Jewish Chronicle: The Attack of the 50ft Women – Driving on equality street

At first glance, The Attack of the 50ft Women, by Catherine Mayer, looks like a sequel to Naomi Alderman’s Baileys Prize-winning novel, The Power, about women gaining physical power over men, which in turn echoes some aspects of Margaret Atwood’s dystopian fantasy classic, A Handmaid’s Tale. But, far from being a fantasy, this hard-hitting, non-fiction book shows how dystopian our reality still is for women in the UK and beyond.

In the business world, Mayer points out, there are more CEOs called John in the UK and US than there are CEOs who are women. There still is an income gap, as we’ve heard most recently from the BBC, and only a minority of women reach senior positions. This, despite the fact that large-scale studies, such as the one conducted by Credit Suisse, show that companies with a significant amount of women in decision-making roles are more profitable. Mayer presents depressing research on gender discrimination, sexual violence and the ordeals victims have to go through in court. What makes her extrapolations even more valuable is how she connects violence against women with the broader cultural narratives created about us; the “value” placed on women in advertising and the film industry.

Mayer is an award-winning journalist and co-founder, together with Sandi Toksvig, of the Women’s Equality Party. Her book is many-sided — the memoir of a journalist, an account of the founding of a political party, travelogue, research project and feminist manifesto. Her geographic reach is impressive, taking in gender inequalities from Saudi Arabia to China. She writes about what she has learnt from Maze prisoners in Northern Ireland, as well as the most gender-equal country in the world, Iceland. And she shows why a fairer society for women is equally important and beneficial for men.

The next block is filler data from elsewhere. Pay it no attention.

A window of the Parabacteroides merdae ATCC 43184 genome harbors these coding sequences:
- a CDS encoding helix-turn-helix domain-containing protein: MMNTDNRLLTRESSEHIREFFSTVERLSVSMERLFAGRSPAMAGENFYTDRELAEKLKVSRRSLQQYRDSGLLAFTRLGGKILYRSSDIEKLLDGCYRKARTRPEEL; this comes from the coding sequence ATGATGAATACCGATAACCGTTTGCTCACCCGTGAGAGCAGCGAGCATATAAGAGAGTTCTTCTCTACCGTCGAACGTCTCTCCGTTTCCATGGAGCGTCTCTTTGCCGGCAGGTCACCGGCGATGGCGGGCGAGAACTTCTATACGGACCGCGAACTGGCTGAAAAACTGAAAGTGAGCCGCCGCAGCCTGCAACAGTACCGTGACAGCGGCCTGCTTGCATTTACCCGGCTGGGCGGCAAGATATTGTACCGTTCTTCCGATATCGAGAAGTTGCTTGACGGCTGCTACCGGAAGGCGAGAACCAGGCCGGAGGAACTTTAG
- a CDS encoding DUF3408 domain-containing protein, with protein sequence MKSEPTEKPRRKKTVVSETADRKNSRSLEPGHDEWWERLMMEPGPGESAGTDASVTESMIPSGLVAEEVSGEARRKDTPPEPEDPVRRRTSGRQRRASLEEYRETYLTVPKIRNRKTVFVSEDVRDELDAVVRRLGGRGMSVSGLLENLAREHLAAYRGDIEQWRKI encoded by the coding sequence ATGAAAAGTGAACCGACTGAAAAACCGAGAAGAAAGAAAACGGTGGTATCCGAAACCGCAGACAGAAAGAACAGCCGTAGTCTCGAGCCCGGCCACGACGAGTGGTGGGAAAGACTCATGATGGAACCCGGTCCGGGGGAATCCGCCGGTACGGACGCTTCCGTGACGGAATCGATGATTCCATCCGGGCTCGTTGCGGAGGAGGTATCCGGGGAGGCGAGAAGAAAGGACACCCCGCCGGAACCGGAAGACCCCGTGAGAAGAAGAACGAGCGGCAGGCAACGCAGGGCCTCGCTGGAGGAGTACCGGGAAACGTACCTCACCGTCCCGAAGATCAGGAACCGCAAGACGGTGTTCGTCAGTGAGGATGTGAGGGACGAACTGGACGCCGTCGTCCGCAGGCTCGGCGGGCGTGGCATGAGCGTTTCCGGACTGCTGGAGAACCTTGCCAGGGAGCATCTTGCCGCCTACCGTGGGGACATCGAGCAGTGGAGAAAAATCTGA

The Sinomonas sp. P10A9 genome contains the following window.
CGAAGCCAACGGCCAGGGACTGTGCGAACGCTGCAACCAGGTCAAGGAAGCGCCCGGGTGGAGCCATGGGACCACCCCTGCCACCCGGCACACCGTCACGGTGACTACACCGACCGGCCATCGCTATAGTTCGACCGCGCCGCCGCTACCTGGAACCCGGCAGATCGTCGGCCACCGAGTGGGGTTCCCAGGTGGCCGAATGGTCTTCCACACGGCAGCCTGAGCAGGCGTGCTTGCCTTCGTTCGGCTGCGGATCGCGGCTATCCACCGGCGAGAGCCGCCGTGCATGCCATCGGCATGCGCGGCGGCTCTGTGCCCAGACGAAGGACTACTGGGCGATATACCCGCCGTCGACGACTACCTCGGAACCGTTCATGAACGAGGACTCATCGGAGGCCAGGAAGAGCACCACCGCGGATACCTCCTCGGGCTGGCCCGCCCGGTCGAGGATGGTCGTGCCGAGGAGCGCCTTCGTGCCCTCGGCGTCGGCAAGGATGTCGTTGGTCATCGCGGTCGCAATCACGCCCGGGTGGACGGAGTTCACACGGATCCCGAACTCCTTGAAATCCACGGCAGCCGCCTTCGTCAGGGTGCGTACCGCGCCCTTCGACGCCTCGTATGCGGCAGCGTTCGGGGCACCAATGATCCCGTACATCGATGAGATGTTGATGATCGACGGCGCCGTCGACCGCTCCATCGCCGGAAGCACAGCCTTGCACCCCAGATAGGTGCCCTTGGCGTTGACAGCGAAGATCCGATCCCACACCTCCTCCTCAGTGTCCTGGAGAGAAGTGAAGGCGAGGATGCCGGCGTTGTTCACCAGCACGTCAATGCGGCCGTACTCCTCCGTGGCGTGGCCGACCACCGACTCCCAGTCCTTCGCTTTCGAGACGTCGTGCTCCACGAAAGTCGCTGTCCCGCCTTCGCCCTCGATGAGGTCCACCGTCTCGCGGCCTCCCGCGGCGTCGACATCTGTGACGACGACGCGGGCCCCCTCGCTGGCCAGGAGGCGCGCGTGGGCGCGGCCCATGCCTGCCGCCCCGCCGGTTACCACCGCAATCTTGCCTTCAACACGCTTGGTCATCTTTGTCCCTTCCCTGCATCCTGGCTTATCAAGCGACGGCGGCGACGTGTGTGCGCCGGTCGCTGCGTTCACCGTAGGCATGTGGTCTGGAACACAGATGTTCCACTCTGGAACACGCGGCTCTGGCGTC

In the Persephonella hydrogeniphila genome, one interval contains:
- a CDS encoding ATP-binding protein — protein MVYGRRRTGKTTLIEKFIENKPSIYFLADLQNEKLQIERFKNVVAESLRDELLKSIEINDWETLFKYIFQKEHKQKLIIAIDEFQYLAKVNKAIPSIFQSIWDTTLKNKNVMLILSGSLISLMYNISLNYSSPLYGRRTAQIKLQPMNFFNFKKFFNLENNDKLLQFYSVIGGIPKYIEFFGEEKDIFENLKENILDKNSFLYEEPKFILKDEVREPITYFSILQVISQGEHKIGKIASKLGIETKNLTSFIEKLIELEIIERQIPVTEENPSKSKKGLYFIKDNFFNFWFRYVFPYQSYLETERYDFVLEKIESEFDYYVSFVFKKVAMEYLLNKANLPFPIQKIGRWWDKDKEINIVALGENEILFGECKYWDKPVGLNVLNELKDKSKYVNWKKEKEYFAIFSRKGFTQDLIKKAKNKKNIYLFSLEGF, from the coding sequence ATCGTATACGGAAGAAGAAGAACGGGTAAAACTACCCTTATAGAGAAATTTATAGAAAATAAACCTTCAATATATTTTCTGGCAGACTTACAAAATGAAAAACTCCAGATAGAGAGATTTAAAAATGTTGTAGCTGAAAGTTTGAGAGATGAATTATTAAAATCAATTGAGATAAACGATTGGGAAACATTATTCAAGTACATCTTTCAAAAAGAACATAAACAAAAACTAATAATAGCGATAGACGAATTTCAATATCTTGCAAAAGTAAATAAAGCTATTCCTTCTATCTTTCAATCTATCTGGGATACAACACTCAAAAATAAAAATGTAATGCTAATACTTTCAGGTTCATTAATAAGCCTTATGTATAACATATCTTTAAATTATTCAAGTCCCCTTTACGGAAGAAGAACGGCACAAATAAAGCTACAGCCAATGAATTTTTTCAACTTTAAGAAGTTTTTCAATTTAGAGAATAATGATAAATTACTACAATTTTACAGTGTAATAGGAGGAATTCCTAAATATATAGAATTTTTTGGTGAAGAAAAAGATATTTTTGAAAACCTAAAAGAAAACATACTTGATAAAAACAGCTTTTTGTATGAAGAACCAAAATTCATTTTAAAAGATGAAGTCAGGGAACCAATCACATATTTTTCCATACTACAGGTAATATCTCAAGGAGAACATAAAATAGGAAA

Some feminist authors put the onus on women as individuals to act differently, while others focus on changing the societal structures that are skewed against us. Facebook’s COO Sheryl Sandberg urged women to “lean in”, while political scientist Anne-Mary Slaughter, who famously wrote that “women still can’t have it all”, suggests child-rearing needs to be given greater status in society. As ever, the personal is political. Mayer’s book, too, is on the structural and cultural side of the debate, and it offers a clear lens into the UK, without remaining confined to it.

Her rationale for forming the Women’s Equality Party is to bring feminism into the mainstream and, like UKIP or the Green Party, influence the main parties. At a time when many find it hard to vote for any main political party, supporting the WEP makes a great deal of sense.

This review was originally published in the Jewish Chronicle on July 28, 2017:

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